According to a new budget survey, while growing revenues should allow U.S. states to increase their 2006 revenue surpluses by nearly 25 percent, to about $57 billion, that figure will shrink in the upcoming fiscal year -- which began for most states on July 1. The conference said that by year's end, the aggregate surplus would be reduced by nearly 30 percent, shrinking to about $40 billion -- much of that drop due to the uncertainty of tax collections.
For the 2007 fiscal year, the 49 states that responded to the National Conference of State Legislatures survey expected revenues to grow 3 percent above 2006, while they anticipated general fund expenditures will grow 7.6 percent.
The states that responded to the survey reported that their fiscal 2006 revenues grew 7.7 percent above fiscal 2005 levels, while spending grew 8.4 percent, including additions to "rainy day" fund balances, up 23 percent. State governments saved about $1 out of every $10 in their budgets in the 2006 fiscal year.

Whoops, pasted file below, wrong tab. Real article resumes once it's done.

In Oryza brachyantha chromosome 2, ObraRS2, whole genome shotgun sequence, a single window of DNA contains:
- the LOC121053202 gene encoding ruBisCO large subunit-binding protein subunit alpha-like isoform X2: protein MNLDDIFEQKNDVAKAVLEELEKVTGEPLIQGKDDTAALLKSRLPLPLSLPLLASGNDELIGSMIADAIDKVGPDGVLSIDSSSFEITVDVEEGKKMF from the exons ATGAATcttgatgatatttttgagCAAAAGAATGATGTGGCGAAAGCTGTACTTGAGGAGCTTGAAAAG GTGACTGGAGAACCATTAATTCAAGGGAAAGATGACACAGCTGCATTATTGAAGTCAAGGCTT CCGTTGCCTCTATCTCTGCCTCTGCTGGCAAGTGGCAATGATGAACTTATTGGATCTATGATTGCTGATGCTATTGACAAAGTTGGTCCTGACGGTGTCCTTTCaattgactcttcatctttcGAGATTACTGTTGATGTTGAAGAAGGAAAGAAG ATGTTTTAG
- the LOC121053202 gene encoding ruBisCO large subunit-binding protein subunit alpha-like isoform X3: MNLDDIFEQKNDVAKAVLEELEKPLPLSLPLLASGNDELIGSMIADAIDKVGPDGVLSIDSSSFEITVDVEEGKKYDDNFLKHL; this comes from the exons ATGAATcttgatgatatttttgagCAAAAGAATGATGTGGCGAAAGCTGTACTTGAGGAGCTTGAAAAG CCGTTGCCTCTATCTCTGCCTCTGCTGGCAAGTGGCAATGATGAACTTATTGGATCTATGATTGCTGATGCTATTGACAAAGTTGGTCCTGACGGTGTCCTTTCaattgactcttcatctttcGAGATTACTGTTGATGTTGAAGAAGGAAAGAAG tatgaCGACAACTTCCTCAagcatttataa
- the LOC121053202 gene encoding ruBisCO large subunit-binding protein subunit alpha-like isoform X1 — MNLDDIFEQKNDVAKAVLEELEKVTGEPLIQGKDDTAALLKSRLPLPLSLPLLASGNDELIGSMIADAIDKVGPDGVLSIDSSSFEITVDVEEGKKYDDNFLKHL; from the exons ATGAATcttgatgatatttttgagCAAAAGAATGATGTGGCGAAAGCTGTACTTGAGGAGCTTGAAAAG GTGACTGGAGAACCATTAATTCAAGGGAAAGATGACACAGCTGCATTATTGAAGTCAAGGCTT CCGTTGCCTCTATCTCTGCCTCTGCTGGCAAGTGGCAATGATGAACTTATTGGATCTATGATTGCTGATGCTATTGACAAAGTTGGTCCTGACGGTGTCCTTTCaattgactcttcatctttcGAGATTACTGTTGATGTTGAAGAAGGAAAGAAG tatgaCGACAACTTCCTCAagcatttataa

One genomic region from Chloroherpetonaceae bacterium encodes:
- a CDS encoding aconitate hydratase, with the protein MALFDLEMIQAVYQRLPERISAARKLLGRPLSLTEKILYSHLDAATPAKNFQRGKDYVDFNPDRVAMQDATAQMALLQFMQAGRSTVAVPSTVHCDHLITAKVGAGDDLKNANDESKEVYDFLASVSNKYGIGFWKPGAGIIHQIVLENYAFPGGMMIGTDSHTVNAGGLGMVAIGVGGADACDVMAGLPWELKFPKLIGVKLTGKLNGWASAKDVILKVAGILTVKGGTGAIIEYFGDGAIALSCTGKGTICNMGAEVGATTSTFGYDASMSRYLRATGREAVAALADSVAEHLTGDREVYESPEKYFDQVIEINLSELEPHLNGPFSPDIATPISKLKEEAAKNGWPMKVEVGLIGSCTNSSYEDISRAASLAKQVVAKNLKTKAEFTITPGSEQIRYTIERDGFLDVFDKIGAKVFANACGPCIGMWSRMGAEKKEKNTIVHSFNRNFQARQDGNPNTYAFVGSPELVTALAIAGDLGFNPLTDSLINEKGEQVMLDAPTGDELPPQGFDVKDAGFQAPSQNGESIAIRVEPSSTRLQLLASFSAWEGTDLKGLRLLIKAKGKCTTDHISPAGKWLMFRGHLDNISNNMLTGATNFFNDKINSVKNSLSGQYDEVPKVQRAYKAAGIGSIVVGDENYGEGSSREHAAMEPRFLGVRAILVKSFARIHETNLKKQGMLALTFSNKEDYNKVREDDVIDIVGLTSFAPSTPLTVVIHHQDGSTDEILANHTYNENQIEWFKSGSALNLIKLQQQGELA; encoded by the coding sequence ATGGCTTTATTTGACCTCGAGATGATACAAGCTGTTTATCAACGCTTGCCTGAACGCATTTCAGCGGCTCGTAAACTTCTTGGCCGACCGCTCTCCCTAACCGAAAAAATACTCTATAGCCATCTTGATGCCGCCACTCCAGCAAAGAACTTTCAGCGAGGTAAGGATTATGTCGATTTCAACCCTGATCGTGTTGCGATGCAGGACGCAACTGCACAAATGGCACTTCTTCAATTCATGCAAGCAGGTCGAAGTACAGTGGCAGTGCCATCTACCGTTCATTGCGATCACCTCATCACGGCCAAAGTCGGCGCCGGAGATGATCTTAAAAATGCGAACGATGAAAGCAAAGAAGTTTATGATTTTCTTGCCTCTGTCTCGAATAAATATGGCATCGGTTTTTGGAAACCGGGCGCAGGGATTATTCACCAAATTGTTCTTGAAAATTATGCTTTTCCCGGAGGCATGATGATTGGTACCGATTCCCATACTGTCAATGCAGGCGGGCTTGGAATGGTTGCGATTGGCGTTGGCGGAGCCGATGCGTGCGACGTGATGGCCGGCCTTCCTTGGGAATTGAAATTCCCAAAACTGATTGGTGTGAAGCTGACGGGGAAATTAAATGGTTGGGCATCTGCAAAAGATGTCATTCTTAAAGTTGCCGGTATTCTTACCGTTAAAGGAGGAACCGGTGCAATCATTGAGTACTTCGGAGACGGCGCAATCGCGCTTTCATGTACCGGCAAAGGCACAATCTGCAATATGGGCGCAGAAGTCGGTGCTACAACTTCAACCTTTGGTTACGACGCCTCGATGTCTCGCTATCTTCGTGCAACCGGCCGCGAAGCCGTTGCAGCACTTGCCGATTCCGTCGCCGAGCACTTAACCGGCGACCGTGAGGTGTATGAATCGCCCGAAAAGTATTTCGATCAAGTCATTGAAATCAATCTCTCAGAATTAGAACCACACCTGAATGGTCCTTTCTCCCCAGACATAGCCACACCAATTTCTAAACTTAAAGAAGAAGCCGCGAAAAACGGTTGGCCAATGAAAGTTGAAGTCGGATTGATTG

For the first time in six years, Medicaid spending is not expected to be the fastest growing budget category, the study found. The top spot has been taken by K-12 education costs, which are budgeted to grow 7.6 percent, followed by higher education and Medicaid at 6.3 percent each.
Legislative fiscal directors in many states worry that state spending will outpace ongoing revenue growth over the longer term, leading to structural deficits beginning as early as fiscal 2008, the report said. Only three states -- Nevada, New Hampshire and New Jersey -- reported a decrease in spending compared with the previous year. Thirty-nine states, meanwhile, boosted spending by at least 5 percent, with 16 of them spending at least 10 percent more than the previous year.
States generated $3.4 billion in new revenues from tax increases in fiscal 2006.Legislatures cut income taxes and corporate and business taxes, but they raised sales and tobacco taxes, health care taxes and motor vehicle and fuel taxes. Tax increases in fiscal 2007 are expected to drop to $1.4 billion based on actions taken so far in 2006 legislative sessions, the group said.
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